Ex-aide to John Edwards testifies about cash, affair
A former aide to John Edwards testified Tuesday about the lengths the former presidential candidate went to to hide his affair with a campaign videographer, including raising money from wealthy benefactors to help support the woman, developing code words to conceal his communication with her and crafting an elaborate payment scheme to route money to her.
Tribune Washington bureau
GREENSBORO, N.C. — A former aide to John Edwards testified Tuesday about the lengths the former presidential candidate went to to hide his affair with a campaign videographer, including raising money from wealthy benefactors to help support the woman, developing code words to conceal his communication with her and crafting an elaborate payment scheme to route money to her.
In his second day of testimony, Andrew Young said he felt "uneasy" about payment arrangements in which Young's wife deposited checks under her maiden name before passing the money to Edwards' mistress, Rielle Hunter.
"We felt the smell was wrong," Young said. "But in the end, we decided (Edwards) knew more about the law than we did."
Edwards, a former senator from North Carolina, is accused of accepting more than $900,000 in illegal campaign contributions during his 2008 bid for the Democratic presidential nomination. Prosecutors say the money was meant to protect Edwards' image as a family-first candidate; the defense says the money was a personal gift unrelated to Edwards' political ambitions.
Young, the prosecution's key witness, is the author of the tell-all book, "The Politician." His testimony is considered crucial to the prosecution's case, which hinges on proving that the contributions were made and accepted for the purpose of furthering Edwards' presidential campaign.
Young's testimony on Tuesday focused on payments made by Rachel "Bunny" Mellon, an elderly banking heiress from Virginia, who, according to Young, routed money to Edwards by writing checks to Mellon's interior designer. The interior designer then endorsed the checks over to Young's wife, Cheri.
"As Bunny says, 'To the rescue of America,' " reads an undated letter from the interior designer to Young, which the prosecution presented as evidence that the contributions were meant to further Edwards' political career.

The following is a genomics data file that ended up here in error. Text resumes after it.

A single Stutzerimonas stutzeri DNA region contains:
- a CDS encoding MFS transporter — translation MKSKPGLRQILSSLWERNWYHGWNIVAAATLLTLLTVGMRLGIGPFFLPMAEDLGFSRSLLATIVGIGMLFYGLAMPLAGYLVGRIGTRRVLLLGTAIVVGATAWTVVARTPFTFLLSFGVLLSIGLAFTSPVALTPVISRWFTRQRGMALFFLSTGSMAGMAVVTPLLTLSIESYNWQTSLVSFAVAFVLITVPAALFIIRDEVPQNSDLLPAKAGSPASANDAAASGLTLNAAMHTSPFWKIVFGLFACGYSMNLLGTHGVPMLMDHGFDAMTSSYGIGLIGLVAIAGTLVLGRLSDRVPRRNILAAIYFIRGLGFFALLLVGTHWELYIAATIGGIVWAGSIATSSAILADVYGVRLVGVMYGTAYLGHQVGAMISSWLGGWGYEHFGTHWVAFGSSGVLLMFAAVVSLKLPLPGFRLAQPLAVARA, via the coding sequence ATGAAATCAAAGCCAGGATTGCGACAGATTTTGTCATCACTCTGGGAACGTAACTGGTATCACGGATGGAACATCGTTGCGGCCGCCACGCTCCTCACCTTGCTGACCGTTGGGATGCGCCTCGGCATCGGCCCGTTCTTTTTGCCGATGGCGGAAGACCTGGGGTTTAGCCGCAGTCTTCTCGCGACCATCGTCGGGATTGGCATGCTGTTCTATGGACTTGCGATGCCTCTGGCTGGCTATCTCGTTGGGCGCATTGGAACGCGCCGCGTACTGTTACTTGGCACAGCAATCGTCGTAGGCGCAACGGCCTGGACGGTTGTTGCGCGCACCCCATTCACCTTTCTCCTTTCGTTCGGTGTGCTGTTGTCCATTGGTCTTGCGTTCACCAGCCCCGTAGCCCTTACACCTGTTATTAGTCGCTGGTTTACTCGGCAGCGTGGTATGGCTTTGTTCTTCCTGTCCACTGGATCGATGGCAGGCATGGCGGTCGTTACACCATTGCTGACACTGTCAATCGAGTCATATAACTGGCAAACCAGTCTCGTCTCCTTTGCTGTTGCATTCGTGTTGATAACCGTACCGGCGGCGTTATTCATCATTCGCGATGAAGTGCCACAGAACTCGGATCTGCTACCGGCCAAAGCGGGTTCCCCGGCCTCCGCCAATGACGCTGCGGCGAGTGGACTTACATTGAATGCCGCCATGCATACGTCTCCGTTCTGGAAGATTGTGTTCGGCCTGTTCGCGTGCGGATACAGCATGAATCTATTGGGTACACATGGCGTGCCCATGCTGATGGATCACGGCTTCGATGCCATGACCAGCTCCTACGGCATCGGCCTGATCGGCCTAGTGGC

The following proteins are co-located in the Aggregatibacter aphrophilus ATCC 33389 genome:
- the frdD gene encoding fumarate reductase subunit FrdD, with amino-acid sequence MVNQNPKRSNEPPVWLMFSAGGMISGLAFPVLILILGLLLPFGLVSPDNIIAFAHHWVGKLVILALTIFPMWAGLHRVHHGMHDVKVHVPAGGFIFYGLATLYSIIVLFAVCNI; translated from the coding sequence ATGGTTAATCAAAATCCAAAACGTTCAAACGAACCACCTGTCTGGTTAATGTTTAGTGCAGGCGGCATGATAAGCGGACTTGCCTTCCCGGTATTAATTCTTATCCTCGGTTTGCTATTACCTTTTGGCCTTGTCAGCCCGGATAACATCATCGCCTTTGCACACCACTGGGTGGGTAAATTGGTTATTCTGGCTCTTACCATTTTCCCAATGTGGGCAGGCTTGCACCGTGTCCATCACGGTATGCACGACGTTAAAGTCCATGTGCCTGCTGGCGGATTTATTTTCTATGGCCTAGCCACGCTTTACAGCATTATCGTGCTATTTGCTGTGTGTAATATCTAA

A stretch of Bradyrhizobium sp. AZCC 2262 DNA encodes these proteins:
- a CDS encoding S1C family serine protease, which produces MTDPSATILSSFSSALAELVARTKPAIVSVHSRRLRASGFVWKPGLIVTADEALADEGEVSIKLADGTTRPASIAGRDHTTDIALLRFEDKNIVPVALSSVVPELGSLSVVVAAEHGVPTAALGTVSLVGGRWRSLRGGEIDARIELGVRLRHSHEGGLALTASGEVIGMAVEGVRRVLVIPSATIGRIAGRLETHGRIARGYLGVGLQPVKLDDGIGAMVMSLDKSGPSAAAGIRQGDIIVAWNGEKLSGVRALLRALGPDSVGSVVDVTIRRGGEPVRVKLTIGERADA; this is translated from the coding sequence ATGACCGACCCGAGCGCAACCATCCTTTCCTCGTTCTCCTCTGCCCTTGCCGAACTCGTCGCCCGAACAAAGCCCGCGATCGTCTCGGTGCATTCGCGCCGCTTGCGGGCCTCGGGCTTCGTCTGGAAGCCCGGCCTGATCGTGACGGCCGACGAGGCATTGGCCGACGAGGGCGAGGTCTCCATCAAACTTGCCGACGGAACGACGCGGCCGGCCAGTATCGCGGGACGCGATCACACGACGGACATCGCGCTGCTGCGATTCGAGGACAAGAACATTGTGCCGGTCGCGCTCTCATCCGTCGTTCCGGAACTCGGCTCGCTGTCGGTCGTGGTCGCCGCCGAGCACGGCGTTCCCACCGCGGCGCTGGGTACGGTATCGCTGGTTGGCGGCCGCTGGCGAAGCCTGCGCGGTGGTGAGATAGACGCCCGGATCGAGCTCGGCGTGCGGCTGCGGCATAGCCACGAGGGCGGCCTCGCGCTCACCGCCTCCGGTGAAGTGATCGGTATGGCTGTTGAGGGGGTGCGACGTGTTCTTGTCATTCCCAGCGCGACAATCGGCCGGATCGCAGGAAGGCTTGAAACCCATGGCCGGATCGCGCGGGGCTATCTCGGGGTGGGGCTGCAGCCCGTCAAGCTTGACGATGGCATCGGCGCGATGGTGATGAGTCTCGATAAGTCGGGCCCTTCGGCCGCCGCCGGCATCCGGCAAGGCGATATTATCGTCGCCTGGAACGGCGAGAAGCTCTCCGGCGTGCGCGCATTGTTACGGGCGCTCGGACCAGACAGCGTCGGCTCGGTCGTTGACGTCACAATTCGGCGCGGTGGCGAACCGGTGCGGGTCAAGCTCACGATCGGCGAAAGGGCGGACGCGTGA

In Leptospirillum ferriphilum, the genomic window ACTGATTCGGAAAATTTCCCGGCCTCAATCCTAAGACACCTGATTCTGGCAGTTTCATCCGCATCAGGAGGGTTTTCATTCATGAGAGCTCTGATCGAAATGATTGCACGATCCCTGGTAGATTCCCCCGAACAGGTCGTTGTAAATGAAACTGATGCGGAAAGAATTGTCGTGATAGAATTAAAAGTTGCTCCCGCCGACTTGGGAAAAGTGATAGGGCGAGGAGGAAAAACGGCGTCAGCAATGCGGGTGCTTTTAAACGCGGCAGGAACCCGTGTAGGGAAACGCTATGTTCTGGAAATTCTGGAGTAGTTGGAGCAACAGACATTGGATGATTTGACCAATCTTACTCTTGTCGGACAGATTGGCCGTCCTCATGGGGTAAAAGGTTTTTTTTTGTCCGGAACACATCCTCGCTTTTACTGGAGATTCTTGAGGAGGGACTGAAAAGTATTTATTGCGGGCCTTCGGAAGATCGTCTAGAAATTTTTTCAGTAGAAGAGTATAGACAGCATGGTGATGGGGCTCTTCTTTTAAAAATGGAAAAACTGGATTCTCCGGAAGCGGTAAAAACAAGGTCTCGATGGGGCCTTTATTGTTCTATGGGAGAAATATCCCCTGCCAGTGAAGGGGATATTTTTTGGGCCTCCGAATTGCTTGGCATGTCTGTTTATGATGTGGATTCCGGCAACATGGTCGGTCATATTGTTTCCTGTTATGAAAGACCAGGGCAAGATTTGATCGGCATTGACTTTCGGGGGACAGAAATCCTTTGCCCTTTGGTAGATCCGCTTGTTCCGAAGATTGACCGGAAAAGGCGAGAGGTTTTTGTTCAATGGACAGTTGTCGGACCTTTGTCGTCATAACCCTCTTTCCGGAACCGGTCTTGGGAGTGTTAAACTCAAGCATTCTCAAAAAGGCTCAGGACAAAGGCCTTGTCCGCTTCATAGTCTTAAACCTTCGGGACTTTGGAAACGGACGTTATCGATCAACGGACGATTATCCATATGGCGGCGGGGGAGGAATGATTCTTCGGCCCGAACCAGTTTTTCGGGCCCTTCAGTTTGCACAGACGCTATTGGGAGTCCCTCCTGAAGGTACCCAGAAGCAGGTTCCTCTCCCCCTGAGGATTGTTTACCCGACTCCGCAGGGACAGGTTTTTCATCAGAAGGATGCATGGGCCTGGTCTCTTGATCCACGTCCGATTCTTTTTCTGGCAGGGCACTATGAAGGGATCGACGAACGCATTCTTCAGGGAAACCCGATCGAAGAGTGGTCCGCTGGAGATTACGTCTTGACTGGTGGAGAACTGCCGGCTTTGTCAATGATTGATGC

Describing how the payment scheme began, Young told the courtroom that Mellon initially offered to help pay Edwards' haircut bills after news of his $400 cuts threatened to tarnish Edwards' image as a man of the people. Mellon sent a note saying she wanted to "help our friend without government restrictions," Young said.
Young said Edwards told him that he had consulted campaign-finance lawyers and that it was "completely legal" for him to accept the financial help.
Still, Edwards felt that he "couldn't know anything about this in case he got sworn in as attorney general," Young said.
Young said Edwards told him to tell Mellon that the money would be used for a "non-campaign expense, something that would benefit him."
Young recalled receiving a $100,000 check from Mellon with "for a table" written in the memo note. Young said he expressed concern to Edwards about depositing the check because the idea of a $100,000 table might draw attention. He said Edwards told him not to worry, that a table could cost that much.
Edwards' relationship with Hunter was a secret to the public during the time of his presidential campaign, but it was known by Edwards' wife, Elizabeth, Young said.
Young testified that Elizabeth Edwards had started checking phone records to monitor her husband's communications with Hunter, so Young and Edwards had a separate phone they referred to as the "bat phone," which Edwards used to contact Hunter.
Hunter also was paid a monthly allowance, typically $5,000, at Edwards' direction, Young said.
Hunter eventually gave birth to a child fathered by Edwards, though he denied paternity until 2010.
Young, who acted as a liaison between Edwards and Hunter, recalled becoming frustrated by Hunter's frequent phone calls. One night in 2007, Young received a call from a distraught Hunter.
"I said, 'Someone had better be pregnant or dying,' " Young recalled saying when he answered.
"No one is dying," Hunter said.
Young said he called Edwards, who was angry and urged him to calm Hunter down.
Edwards told Young there was a one-in-three chance he was the father of the unborn child.